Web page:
Sightsavers stories

“Our programme has transformed communities”

A female community drug distributor measures a girl to see how much medication she needs to protect her from trachoma.

It started with an audacious idea: what if we could eliminate blindness caused by trachoma?

Sightsavers’ chief executive Caroline Harper posed the question as part of a TED talk in 2018. This became the driving force behind the Accelerate programme, an ambitious initiative led by Sightsavers that is aiming to stamp out trachoma in 15 countries across sub-Saharan Africa, as well as speeding up progress towards elimination in two others.

As the programme enters its sixth year, we look at its incredible achievements so far – as well as what the future holds.

Fousseni smiles broadly. He's wearing a traditional African hat and grey tunic.
Fousseni had trachoma for 15 years before he received treatment through the Accelerate progamme. © Sightsavers/David Gnaha

We’ve protected people from sight loss

Trachoma is a devastating eye disease that, after repeated infection, can cause a person’s eyelids to turn inwards, so their eyelashes scrape against the eye with every blink. If left untreated, it can cause permanent blindness.

Working with governments and partners, the Accelerate programme has so far delivered 53 million treatments to prevent people from contracting trachoma, and managed 91,000 advanced cases of the disease.

In 2023, we were thrilled when Benin became the first country supported by the programme to successfully eliminate trachoma as a public health problem. Other countries are on track to achieve the same goal in the coming years.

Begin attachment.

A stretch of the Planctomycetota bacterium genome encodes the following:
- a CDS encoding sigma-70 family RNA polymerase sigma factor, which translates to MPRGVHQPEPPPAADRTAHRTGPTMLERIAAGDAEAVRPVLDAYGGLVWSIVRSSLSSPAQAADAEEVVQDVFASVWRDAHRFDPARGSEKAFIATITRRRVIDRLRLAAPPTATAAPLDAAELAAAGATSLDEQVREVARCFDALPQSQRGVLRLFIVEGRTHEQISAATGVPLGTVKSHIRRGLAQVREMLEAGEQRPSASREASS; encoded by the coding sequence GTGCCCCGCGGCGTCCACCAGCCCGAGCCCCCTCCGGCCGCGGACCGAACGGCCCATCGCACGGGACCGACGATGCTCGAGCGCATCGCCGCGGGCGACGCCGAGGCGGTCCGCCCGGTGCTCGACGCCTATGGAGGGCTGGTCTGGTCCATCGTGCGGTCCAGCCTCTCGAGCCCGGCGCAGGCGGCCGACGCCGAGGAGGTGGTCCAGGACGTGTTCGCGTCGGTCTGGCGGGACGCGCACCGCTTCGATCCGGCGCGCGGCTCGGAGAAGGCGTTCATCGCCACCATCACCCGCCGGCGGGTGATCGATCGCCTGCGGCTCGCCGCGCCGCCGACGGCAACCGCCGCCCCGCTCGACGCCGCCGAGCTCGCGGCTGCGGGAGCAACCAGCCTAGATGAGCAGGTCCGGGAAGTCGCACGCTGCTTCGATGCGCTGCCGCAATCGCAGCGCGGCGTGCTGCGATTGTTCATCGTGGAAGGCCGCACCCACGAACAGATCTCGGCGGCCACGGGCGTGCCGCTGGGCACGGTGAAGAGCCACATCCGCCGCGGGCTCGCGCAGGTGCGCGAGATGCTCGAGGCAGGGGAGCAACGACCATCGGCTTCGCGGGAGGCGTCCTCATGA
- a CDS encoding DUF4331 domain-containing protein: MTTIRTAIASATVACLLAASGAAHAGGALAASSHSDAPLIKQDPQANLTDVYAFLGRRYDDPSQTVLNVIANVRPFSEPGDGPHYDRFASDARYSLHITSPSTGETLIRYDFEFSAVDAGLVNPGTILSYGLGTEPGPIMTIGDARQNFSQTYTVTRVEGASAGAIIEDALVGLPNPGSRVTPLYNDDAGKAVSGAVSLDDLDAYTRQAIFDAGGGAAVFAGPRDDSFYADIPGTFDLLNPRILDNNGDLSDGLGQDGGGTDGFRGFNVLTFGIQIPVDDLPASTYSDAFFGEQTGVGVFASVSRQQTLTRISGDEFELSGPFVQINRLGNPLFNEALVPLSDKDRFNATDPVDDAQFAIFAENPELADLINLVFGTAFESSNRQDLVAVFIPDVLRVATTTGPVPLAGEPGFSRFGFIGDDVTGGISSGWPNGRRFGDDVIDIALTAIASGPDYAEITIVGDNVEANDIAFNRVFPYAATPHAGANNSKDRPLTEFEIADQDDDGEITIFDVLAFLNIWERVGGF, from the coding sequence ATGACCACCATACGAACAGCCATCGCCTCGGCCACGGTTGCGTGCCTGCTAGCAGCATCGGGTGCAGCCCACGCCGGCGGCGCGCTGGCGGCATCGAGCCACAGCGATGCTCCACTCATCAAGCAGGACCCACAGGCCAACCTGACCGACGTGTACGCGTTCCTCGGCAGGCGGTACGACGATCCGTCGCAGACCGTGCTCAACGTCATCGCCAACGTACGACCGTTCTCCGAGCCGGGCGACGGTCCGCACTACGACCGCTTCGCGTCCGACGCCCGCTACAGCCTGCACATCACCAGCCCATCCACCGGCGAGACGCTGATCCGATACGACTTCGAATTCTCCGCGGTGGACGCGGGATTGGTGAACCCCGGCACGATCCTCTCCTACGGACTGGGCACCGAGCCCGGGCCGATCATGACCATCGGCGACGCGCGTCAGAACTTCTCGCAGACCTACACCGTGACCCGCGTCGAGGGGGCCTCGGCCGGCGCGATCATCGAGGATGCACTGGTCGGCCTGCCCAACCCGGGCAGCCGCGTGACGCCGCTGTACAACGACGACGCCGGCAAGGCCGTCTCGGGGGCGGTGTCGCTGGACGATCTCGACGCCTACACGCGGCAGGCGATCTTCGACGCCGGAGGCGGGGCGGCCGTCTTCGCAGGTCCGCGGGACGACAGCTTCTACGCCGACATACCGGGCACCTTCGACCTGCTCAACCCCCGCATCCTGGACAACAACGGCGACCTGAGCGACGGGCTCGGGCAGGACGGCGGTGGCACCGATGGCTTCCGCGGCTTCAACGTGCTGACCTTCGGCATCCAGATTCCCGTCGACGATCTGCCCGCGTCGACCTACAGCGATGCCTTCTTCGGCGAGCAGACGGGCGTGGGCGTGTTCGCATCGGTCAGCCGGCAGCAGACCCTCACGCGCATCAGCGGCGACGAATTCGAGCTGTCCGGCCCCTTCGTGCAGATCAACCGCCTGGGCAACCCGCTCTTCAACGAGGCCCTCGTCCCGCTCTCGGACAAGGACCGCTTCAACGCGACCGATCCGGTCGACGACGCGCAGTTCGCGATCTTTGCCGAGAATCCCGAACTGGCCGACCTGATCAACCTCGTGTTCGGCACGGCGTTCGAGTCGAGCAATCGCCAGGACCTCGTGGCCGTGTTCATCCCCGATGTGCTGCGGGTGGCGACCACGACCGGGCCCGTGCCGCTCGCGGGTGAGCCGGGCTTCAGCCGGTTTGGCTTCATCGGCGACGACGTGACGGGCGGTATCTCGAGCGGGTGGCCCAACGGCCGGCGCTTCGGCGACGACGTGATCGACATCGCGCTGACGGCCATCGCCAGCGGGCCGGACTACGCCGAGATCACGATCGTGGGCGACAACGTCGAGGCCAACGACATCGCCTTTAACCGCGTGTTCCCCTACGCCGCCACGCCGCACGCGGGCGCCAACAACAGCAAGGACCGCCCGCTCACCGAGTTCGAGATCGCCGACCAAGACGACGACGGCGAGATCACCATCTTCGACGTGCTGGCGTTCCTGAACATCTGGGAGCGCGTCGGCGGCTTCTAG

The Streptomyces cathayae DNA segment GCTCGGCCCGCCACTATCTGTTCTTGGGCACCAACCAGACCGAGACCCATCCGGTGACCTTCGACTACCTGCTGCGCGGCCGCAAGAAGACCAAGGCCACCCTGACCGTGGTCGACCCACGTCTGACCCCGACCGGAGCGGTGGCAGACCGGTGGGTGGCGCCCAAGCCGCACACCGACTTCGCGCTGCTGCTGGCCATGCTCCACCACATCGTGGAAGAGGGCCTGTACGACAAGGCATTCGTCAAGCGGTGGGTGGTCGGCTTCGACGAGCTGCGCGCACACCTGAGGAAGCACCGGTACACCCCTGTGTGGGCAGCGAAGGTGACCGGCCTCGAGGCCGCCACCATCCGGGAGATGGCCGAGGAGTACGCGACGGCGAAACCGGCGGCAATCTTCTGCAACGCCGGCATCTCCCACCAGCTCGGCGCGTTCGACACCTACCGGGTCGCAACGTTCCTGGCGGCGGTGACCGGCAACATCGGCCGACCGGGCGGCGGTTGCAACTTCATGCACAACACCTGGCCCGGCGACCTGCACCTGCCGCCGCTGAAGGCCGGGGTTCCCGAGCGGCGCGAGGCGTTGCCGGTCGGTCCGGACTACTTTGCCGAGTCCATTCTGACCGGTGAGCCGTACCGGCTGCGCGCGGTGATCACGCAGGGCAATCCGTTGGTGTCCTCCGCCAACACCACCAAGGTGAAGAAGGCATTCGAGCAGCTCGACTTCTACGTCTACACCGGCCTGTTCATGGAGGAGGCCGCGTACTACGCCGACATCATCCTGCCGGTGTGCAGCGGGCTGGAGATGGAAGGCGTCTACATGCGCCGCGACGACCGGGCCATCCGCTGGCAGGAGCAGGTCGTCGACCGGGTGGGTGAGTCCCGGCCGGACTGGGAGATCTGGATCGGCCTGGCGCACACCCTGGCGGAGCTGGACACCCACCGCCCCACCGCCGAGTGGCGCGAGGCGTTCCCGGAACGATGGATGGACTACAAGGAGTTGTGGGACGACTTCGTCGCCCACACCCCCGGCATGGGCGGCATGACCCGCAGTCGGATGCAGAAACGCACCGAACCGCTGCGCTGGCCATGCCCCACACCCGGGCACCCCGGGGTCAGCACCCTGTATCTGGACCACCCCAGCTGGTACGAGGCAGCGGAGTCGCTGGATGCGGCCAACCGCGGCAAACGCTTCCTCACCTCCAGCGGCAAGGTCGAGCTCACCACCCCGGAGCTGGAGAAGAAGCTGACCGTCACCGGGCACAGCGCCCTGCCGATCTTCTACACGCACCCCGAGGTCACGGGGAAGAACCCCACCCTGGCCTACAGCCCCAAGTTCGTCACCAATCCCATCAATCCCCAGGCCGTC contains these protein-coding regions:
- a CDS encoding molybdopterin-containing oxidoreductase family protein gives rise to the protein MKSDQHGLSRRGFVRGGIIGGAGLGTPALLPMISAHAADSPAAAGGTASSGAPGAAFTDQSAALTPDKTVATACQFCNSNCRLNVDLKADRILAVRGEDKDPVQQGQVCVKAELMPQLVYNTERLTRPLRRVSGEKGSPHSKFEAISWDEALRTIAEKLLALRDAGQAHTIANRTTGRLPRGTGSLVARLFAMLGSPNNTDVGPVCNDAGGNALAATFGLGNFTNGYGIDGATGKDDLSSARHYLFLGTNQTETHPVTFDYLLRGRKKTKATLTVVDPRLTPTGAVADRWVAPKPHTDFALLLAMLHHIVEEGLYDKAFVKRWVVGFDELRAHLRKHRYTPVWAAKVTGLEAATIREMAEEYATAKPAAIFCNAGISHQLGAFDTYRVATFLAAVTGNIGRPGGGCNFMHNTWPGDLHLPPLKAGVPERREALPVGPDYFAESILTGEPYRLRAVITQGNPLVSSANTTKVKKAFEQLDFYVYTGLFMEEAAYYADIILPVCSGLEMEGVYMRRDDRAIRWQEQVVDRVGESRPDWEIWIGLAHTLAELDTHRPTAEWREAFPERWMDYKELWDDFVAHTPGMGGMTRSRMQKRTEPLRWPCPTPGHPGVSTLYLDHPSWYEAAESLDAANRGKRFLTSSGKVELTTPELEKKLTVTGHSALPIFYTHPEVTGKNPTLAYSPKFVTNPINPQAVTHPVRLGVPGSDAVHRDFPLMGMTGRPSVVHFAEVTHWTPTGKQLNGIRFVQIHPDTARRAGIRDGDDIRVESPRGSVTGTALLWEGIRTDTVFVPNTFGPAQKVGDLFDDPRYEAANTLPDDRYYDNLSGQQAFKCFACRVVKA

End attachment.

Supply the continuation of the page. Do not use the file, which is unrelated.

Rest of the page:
We’ve promoted healthier, happier communities

Caleb Mpyet, Sightsavers’ global technical lead for trachoma, explains that the Accelerate programme has had a ripple effect that goes far beyond its work on avoidable blindness.

The programme has been working to improve access to water, sanitation and hygiene, one of the key steps in beating trachoma. This has involved some ingenious interventions aimed at changing people’s behaviour, such as the ‘Captain Clean’ board game for children.

According to Caleb, the programme’s focus on hygiene practices has led to “transformations in different communities, in terms of having cleaner communities where people are living healthier lives.”

Watch the video to see Caleb talking about the Accelerate programme.

Three girls sit and play a board game laid out on the ground.
Children in Ethiopia are learning about the importance of good hygiene to tackle trachoma via board games. © Amref Health Africa

We’ve adapted to huge challenges

Although it can sound straightforward, the path to eliminating trachoma as a public health problem has involved navigating some thorny challenges.

This includes the need to cope with conflict and political instability. Caleb explains that outbreaks of violence in some regions have at times hindered the programme’s ability to reach those in need.

“We needed to develop some innovative approaches in order to map where trachoma was present in those insecure areas. This includes using helicopters to fly in survey teams, where it was not safe to use the roads.

“We also decided to collect some trachoma patients and drive them to safer locations, where they could meet with surgeons and have sight-saving operations.”